NBFF 2016 Review: Show Business

show businessIf you are going to pay homage to Woody Allen, you better be sure everyone is on board to do the same thing. Writer/director/composer/star Alexander Tovar wears many hats for his film Show Business, but it felt as if he had a little bit of a tough time managing all of them to completely nail what he was going for in this Hollywood farce about a writer getting his shot. That does not mean the film was unenjoyable, but the light-heartedness of the film did seem to extend a bit far with some of the cast.



Tovar stars as Guy Franklin, the recent winner of an award at a short film festival in Los Angeles, who is suddenly given the chance to adapt a best-selling teen fiction novel. With the minor fame and a bit more cash in his bank account, Guy and his girlfriend Cassandra (Amelia Meyers) move to LA and try to make something of it. Problems arise pretty quickly, as Guy struggles to even get through the book he’s supposed adapt, while also dealing with the pitfalls of him and his girlfriend living with LA culture.

There’s no mistaking this film as the product of a filmmaker having seen and admired lots of Woody Allen films. The Guy character is an anxiety-ridden New Yorker, with a penchant for responding and conversing with sharp quips. There is nothing wrong with this, but finding the balance with the other characters eventually started to take me out of the experience. Much of the cast works fairly well or better with the dialogue, but a few did seem to be playing their roles in too broad a sense.

Show Business does have a way of playing it tone up as an old fashion screwball comedy with a lot more expletives and in that regard, it is easier to take in the mild satire being presented when the film riffs on meetings with people in (or around) show business. While dialogue-driven, there are some fun moves with the camera and in the editing to provide a sort of energetic feel to the proceedings. The same goes for the handling of the drama.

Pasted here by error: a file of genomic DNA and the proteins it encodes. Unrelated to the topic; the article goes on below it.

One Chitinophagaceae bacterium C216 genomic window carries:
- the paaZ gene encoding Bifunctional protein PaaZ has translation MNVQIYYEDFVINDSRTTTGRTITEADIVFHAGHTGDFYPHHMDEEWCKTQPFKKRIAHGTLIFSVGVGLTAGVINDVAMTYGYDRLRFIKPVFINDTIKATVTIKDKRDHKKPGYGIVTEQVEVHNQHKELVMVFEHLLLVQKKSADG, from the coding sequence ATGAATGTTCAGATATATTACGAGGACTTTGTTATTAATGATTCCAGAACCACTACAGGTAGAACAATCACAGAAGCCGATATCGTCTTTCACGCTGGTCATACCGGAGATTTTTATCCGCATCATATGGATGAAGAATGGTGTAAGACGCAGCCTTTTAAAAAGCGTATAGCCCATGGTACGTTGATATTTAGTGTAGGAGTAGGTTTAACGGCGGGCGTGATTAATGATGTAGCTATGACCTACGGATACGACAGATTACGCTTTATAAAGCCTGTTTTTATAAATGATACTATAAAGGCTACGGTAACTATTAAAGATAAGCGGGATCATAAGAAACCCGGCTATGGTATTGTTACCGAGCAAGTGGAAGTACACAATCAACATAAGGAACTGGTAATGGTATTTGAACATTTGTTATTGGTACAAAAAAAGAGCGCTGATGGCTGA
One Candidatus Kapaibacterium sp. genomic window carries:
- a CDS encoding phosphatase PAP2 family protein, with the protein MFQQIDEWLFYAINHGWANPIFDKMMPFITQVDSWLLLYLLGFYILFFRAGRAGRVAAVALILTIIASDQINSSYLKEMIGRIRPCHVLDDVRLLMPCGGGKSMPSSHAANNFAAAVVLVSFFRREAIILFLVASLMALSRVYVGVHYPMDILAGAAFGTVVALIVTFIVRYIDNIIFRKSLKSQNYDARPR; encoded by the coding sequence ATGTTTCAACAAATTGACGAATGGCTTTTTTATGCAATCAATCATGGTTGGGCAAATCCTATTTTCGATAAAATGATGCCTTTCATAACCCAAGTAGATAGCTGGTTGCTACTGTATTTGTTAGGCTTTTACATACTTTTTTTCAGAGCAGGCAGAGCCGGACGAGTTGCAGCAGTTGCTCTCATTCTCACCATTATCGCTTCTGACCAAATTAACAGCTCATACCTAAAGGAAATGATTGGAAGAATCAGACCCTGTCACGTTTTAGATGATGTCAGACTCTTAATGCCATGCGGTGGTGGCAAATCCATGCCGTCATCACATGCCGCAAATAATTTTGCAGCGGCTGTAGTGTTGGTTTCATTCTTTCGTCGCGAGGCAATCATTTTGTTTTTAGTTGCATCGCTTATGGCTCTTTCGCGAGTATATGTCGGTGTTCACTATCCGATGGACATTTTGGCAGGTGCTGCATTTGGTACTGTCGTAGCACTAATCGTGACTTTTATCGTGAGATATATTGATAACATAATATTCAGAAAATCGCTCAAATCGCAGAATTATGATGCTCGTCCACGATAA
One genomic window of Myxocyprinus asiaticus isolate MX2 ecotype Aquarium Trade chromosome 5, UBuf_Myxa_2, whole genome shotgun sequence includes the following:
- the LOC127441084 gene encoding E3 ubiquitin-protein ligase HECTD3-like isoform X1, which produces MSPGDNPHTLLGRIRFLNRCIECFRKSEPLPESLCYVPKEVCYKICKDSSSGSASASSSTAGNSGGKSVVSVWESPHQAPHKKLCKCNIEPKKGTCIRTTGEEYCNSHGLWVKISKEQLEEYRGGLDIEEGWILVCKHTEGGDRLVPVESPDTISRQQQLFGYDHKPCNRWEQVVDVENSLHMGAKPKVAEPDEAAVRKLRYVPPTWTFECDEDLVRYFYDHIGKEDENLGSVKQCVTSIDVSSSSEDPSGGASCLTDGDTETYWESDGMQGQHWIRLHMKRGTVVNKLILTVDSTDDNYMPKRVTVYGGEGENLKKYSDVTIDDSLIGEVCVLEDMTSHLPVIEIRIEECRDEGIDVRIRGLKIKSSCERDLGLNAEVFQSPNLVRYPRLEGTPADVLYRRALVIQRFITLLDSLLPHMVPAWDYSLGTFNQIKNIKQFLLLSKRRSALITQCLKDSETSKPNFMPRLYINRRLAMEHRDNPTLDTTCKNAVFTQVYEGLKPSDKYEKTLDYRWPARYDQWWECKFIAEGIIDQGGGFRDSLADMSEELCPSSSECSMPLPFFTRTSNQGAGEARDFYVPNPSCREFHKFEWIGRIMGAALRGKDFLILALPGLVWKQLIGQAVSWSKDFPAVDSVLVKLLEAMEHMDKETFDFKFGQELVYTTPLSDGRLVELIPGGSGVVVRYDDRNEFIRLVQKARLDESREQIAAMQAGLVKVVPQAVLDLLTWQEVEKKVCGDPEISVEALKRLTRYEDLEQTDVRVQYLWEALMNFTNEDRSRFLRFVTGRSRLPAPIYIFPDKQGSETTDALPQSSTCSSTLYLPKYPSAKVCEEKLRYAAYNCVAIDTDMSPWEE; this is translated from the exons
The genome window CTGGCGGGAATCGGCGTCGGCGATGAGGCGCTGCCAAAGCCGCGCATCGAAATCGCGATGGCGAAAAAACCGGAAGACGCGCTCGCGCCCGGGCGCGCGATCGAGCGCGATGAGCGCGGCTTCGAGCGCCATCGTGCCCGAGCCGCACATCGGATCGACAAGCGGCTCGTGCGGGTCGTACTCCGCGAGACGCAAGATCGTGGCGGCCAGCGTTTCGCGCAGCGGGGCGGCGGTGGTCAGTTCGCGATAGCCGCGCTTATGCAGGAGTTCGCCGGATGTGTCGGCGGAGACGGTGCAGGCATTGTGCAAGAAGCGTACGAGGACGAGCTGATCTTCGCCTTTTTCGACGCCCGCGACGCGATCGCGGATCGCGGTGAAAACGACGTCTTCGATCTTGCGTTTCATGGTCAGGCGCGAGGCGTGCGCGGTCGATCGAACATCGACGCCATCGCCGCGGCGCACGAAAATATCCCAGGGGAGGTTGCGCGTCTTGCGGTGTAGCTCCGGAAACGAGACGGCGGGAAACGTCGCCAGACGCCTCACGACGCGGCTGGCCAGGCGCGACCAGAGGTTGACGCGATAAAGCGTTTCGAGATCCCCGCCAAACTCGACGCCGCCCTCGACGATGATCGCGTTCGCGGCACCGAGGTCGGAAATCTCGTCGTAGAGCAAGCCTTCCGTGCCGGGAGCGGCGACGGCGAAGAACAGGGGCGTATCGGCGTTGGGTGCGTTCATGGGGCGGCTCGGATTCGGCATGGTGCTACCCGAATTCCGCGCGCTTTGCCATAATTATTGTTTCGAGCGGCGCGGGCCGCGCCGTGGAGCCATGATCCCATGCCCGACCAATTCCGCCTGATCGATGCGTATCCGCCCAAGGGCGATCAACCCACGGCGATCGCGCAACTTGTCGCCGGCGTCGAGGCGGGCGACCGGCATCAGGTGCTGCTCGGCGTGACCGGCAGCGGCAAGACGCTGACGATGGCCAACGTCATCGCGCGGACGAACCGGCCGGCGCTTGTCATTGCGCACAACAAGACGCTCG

Obviously, ‘fun’ is not quite the way to characterize these moments, but Show Business does do well for itself when it settles down a little and provides a chance for the weight of certain situations to sink in. The film is heavy on the farce, so we do not linger too long with the sadder moments, but it helps to find the film not totally outside the realm of being serious.

Thanks to the clever dialogue and general attitude of the picture, Show Business ends up being too enjoyable to put down for how effective it is at completely nailing the style. It also tells a fun and complete story that would feel personal if it was not so rooted in fantasy. For a little film about a little writer trying to make it big, there is enough to admire.

show business

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